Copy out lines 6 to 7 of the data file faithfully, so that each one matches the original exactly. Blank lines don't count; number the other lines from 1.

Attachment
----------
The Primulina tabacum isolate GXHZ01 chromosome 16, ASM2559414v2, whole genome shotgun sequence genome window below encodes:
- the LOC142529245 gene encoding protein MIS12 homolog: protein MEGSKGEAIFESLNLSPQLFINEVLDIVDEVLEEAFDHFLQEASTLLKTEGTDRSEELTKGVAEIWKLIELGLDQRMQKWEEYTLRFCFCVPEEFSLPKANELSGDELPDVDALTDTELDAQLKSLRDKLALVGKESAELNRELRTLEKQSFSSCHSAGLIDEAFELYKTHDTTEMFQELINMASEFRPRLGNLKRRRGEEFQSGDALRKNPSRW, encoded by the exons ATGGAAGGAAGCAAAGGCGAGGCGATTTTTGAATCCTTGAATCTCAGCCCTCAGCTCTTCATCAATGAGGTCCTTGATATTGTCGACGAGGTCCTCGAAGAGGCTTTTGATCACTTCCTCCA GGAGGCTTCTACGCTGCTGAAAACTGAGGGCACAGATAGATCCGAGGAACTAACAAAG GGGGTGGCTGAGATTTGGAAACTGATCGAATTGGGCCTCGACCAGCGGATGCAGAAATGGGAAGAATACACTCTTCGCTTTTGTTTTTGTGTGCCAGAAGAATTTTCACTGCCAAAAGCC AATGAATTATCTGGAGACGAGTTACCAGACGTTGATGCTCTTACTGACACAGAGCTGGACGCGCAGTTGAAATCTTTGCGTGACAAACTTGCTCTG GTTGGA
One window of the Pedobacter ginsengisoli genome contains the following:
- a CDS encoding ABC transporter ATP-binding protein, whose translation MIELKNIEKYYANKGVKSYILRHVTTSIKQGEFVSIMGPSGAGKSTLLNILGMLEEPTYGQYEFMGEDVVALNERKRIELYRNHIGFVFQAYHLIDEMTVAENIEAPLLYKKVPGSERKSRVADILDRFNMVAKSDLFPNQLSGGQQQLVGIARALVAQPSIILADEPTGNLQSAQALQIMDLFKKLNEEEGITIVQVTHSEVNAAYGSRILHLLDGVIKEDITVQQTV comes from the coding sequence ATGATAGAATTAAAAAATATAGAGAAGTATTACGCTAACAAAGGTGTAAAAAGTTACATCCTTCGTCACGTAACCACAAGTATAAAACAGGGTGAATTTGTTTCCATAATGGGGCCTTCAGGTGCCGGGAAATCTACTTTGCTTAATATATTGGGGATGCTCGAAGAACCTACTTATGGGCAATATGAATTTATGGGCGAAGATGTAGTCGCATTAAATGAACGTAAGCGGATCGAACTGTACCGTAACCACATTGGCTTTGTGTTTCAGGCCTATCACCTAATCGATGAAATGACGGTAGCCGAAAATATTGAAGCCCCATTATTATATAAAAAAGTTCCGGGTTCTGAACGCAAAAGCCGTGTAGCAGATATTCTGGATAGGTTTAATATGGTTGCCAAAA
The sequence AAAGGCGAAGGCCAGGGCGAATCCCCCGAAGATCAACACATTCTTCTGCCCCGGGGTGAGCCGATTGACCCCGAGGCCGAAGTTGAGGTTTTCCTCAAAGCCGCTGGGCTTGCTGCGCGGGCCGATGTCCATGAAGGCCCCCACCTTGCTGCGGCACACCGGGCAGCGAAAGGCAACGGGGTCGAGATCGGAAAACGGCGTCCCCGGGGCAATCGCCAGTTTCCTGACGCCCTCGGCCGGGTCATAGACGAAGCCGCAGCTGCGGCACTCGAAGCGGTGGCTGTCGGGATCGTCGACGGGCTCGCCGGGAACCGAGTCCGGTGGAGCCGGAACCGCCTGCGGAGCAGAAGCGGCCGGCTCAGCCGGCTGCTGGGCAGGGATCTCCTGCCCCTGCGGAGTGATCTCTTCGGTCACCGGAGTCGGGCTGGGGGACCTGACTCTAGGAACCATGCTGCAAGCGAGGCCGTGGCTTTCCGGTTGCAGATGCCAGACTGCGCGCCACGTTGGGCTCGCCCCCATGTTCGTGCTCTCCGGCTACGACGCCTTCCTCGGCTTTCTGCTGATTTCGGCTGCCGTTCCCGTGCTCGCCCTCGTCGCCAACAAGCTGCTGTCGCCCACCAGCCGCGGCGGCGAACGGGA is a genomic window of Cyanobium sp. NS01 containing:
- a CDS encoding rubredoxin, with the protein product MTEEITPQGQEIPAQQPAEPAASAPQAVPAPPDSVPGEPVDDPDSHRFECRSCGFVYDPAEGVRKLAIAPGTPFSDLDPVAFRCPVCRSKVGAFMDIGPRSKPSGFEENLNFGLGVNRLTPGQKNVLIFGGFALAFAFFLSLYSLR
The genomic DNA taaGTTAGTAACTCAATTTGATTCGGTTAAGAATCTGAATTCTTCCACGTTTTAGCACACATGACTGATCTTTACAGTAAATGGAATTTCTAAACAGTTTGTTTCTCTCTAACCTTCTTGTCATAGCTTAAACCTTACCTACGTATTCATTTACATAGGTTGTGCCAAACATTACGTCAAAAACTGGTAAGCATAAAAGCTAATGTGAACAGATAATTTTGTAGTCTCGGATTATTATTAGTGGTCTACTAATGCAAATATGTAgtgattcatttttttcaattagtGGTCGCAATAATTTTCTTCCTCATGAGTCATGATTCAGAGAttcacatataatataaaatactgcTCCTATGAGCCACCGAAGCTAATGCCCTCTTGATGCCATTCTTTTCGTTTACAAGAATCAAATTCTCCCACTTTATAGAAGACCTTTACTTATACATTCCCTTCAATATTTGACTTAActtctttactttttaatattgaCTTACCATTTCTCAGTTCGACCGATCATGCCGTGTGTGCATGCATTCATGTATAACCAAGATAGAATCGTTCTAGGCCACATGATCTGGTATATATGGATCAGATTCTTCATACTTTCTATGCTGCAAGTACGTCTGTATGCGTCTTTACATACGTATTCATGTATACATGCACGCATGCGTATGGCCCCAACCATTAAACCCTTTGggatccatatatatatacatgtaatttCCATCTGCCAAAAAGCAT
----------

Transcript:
- a CDS encoding rubredoxin, with the protein product MTEEITPQGQEIPAQQPAEPAASAPQAVPAPPDSVPGEPVDDPDSHRFECRSCGFVYDPAEGVRKLAIAPGTPFSDLDPVAFRCPVCRSKVGAFMDIGPRSKPSGFEENLNFGLGVNRLTPGQKNVLIFGGFALAFAFFLSLYSLR
The genomic DNA taaGTTAGTAACTCAATTTGATTCGGTTAAGAATCTGAATTCTTCCACGTTTTAGCACACATGACTGATCTTTACAGTAAATGGAATTTCTAAACAGTTTGTTTCTCTCTAACCTTCTTGTCATAGCTTAAACCTTACCTACGTATTCATTTACATAGGTTGTGCCAAACATTACGTCAAAAACTGGTAAGCATAAAAGCTAATGTGAACAGATAATTTTGTAGTCTCGGATTATTATTAGTGGTCTACTAATGCAAATATGTAgtgattcatttttttcaattagtGGTCGCAATAATTTTCTTCCTCATGAGTCATGATTCAGAGAttcacatataatataaaatactgcTCCTATGAGCCACCGAAGCTAATGCCCTCTTGATGCCATTCTTTTCGTTTACAAGAATCAAATTCTCCCACTTTATAGAAGACCTTTACTTATACATTCCCTTCAATATTTGACTTAActtctttactttttaatattgaCTTACCATTTCTCAGTTCGACCGATCATGCCGTGTGTGCATGCATTCATGTATAACCAAGATAGAATCGTTCTAGGCCACATGATCTGGTATATATGGATCAGATTCTTCATACTTTCTATGCTGCAAGTACGTCTGTATGCGTCTTTACATACGTATTCATGTATACATGCACGCATGCGTATGGCCCCAACCATTAAACCCTTTGggatccatatatatatacatgtaatttCCATCTGCCAAAAAGCAT